And when you’re done with the “shoulds”, the “shouldn’ts are also right there to haunt you:
Give Me Ignorance, or Give Me . . . What?
Between the "shoulds" and the "shouldn’ts", it can feel like there’s not much room for anything else---like spontaneity, abandon, freedom, and the bliss of ignorance.
Sure, you can wish for ignorance of the things you should and shouldn't do when you have diabetes, but there’s no escaping that you pretty much know what you need to do, so why bother asking? And while free choice is always operative, you also know how certain choices will lead you down paths you’d rather not tread.
So, if ignorance isn’t a choice, what choice is there? The choice is to lead a life that allows you to maintain consistent cognizance of your diabetes management and peace of mind, but also to not allow the “shoulds” to feel like a ball and chain.
The Ball and Chain
Feeling constrained due to the unwelcome presence of diabetes in your life is a common feeling. Ask anyone with a chronic illness that requires a great deal of management and awareness (ie: hypertension, diverticulosis, heart disease, emphysema), and they’ll likely tell you that limits on their lifestyle are a necessary burden, since a poorly managed disease will likely offer even more restrictions, in the end.
But even as we acknowledge the burdensomeness of our illness, we can also experience wishful thinking that, even if only for a day, we would love to just throw caution to the winds, and it would all be worth it.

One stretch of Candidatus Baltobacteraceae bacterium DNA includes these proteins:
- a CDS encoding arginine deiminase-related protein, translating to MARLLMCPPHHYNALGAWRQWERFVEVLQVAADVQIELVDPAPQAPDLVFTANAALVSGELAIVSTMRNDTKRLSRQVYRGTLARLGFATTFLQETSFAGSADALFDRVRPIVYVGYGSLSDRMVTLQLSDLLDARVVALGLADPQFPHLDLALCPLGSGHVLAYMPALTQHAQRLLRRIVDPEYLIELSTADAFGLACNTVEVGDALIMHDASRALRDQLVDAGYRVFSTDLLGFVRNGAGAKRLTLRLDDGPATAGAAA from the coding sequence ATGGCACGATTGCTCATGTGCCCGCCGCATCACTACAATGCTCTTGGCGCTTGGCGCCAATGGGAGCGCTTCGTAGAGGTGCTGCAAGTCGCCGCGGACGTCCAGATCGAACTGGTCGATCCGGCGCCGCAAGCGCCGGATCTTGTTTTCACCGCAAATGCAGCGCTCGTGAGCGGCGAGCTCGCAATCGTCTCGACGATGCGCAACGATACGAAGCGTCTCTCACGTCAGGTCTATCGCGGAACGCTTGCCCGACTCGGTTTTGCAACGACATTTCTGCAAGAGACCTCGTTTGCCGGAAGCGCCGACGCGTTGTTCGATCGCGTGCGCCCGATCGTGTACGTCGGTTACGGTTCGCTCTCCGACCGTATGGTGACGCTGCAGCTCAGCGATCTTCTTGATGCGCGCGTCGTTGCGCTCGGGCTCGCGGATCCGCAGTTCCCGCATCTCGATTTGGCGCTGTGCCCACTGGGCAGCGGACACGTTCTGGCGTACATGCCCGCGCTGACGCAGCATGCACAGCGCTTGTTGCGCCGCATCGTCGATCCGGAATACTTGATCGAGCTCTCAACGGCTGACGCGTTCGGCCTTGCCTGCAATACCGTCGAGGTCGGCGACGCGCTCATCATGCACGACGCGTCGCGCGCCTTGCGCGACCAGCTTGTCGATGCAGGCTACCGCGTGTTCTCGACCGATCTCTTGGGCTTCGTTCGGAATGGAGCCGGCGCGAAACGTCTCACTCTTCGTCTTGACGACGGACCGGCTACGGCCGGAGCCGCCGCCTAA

Well, the reality is that diabetes may sometimes feel like a ball and chain, but the alternative to managing it well isn’t so attractive.
What to do With the "Shoulds"
So, when you’re feeling the restrictiveness of what you should or shouldn’t be doing vis-à-vis your diabetes, what do you do? You already acknowledge that just ignoring your diabetes isn’t the smartest move, so how do you calm the emotional backlash?
Acknowledging the reality is one key. We have to be consistently honest with ourselves, and even the CDC has resources for those desiring support for aspects of the emotional management of diabetes.
Another step is being willing to identify the things over which we have no control, and accepting their non-negotiability. Once those become your baseline, then it's easier to see where there’s room for compromise.
Sure, there are things you just have to do when you have diabetes. And then there are things you can choose to do, and then there’s the long list of what you shouldn’t do. This is tiresome, but if we accept the things we cannot change and make the internal adjustment to that reality, we can look for the places where flexibility is possible, and build our mental/emotional framework for there.
If the "shoulds" of diabetes become a miserable burden, it would be prudent to engage the services of a coach, counselor, or therapist who can walk you through your resistance and pain.
Otherwise, we can accept the limitations of our disease as a lesson or spiritual discipline, and we can look for the silver linings in the often overlooked spaces within ourselves.
The reality is complex, and the journey is long. Mindset is one thing that will see us through the hard days, and help us to revel in the good days.
You can't completely eradicate the "shoulds", but you can pay attention to how you approach them, embracing the ways in which your choices can move your life and health forward in positive and meaningful ways.